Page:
Pulsed flows, tributary inputs and food-web structure in a highly regulated river

John L. Sabo, Melanie Caron, Rick Doucett, Kimberly L. Dibble, Albert Ruhi, Jane C. Marks, Bruce A. Hungate, Ted A. Kennedy

Research output: Contribution to journalArticlepeer-review

35 Scopus citations


Dams disrupt the river continuum, altering hydrology, biodiversity and energy flow. Although research indicates that tributary inputs have the potential to dilute these effects, knowledge at the food-web level is still scarce. Here, we examined the riverine food-web structure of the Colorado River below Glen Canyon Dam, focusing on organic matter sources, trophic diversity and food chain length. We asked how these components respond to pulsed flows from tributaries following monsoon thunderstorms that seasonally increase streamflow in the American Southwest. Tributaries increased the relative importance of terrestrial organic matter, particularly during the wet season below junctures of key tributaries. This contrasted with the algal-based food-web present immediately below Glen Canyon Dam. Tributary inputs during the monsoon also increased trophic diversity and food chain length: food chain length peaked below the confluence with the largest tributary (by discharge) in Grand Canyon, increasing by >1 trophic level over a 4–5 km reach possibly due to aquatic prey being flushed into the mainstem during heavy rain events. Our results illustrate that large tributaries can create seasonal discontinuities, influencing riverine food-web structure in terms of allochthony, food-web diversity and food chain length. Synthesis and applications. Pulsed flows from unregulated tributaries following seasonal monsoon rains increase the importance of terrestrially derived organic matter in large, regulated river food webs, increasing food chain length and trophic diversity downstream of tributary inputs. Protecting unregulated tributaries within hydropower cascades may be important if we are to mitigate food-web structure alteration due to flow regulation by large dams. This is critical in the light of global hydropower development, especially in megadiverse, developing countries where dam placement (including completed and planned structures) is in tributaries.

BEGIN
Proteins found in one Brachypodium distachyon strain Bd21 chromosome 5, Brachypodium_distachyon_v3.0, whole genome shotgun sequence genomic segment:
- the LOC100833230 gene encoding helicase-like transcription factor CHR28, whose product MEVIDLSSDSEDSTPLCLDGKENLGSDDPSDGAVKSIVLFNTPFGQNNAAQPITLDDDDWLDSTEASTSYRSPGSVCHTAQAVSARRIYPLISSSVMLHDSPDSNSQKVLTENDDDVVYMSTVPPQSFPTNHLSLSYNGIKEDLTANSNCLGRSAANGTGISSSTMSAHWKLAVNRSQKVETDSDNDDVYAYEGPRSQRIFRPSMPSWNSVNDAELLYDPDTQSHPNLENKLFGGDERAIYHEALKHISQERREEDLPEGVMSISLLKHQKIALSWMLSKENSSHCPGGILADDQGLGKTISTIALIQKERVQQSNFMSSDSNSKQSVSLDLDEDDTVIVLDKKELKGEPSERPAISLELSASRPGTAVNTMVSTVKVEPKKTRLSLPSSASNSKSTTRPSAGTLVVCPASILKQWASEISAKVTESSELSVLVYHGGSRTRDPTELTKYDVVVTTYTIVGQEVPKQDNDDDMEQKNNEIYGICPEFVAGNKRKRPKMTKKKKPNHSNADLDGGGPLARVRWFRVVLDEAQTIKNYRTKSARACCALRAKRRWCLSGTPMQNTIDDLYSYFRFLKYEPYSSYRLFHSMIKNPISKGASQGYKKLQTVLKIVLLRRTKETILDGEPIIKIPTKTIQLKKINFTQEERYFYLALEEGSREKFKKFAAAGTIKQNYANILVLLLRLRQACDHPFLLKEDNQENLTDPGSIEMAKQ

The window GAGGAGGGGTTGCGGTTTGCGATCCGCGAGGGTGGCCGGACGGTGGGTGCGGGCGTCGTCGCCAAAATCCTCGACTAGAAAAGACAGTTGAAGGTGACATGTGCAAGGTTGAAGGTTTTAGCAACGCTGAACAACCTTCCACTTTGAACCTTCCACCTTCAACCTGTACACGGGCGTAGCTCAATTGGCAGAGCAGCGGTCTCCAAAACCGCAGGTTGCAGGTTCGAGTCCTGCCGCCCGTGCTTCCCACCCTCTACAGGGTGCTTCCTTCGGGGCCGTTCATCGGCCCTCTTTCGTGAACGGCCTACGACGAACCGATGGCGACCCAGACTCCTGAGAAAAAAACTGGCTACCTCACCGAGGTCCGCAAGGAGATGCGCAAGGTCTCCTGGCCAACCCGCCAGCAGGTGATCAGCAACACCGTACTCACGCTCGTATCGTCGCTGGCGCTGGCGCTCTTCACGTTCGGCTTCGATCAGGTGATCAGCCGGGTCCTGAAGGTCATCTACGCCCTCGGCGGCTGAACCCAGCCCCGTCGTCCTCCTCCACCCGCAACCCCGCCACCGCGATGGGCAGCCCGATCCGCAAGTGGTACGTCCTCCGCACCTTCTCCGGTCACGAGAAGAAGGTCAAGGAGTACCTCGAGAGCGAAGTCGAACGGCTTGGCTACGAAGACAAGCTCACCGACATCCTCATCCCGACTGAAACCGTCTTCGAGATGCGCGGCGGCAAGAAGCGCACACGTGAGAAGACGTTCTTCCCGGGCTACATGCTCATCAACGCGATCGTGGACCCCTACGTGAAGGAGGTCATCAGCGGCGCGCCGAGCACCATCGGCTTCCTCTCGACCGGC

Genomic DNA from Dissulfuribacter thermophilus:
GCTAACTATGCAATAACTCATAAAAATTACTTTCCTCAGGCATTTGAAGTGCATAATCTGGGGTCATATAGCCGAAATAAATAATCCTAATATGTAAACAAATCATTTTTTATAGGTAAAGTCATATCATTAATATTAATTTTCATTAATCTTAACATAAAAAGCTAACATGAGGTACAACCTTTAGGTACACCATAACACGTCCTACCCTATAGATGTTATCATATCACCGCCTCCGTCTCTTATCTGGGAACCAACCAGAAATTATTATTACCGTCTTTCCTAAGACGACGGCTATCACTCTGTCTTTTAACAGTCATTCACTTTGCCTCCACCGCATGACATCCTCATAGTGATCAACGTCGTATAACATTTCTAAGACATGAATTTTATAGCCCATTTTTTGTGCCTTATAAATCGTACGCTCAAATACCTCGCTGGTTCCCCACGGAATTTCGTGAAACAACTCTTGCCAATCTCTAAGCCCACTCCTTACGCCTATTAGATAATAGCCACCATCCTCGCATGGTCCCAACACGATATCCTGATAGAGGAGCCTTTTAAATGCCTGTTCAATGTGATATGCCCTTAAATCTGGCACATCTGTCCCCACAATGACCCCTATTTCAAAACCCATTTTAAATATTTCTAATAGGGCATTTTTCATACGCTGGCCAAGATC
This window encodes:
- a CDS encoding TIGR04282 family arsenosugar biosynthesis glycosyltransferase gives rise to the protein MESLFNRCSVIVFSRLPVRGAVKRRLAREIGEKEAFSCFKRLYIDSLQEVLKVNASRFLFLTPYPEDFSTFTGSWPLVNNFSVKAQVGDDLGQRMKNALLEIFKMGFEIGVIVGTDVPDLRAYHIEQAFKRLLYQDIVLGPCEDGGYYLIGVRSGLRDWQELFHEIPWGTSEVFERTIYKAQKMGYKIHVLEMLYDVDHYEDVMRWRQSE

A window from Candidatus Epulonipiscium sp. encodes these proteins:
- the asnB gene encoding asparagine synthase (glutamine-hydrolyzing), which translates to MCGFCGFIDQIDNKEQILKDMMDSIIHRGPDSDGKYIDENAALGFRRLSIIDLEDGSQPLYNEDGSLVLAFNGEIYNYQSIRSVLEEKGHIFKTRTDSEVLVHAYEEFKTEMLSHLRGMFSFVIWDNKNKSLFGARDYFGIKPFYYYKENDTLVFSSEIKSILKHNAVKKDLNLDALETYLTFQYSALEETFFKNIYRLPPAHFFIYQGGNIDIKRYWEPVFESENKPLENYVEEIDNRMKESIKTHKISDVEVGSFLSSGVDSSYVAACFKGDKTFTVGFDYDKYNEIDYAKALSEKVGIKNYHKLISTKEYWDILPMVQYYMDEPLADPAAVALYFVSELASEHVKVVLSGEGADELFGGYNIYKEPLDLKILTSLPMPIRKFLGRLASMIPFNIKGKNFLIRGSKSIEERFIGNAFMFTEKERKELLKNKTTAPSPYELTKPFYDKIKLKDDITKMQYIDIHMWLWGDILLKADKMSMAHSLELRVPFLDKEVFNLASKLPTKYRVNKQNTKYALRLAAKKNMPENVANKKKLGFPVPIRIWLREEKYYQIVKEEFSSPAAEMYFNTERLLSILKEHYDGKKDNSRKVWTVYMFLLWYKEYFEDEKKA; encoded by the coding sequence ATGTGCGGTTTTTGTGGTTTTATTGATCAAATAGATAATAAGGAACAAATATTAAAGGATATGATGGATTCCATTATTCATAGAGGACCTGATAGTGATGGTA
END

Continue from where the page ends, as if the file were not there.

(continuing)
Original languageEnglish (US)
Pages (from-to)1884-1895
Number of pages12
JournalJournal of Applied Ecology
Issue number4
StatePublished - Jul 2018


  • allochthonous inputs
  • dams
  • food chain length
  • hydrologic alteration
  • maximum trophic position
  • pulsed flow
  • serial discontinuity

ASJC Scopus subject areas

  • Ecology


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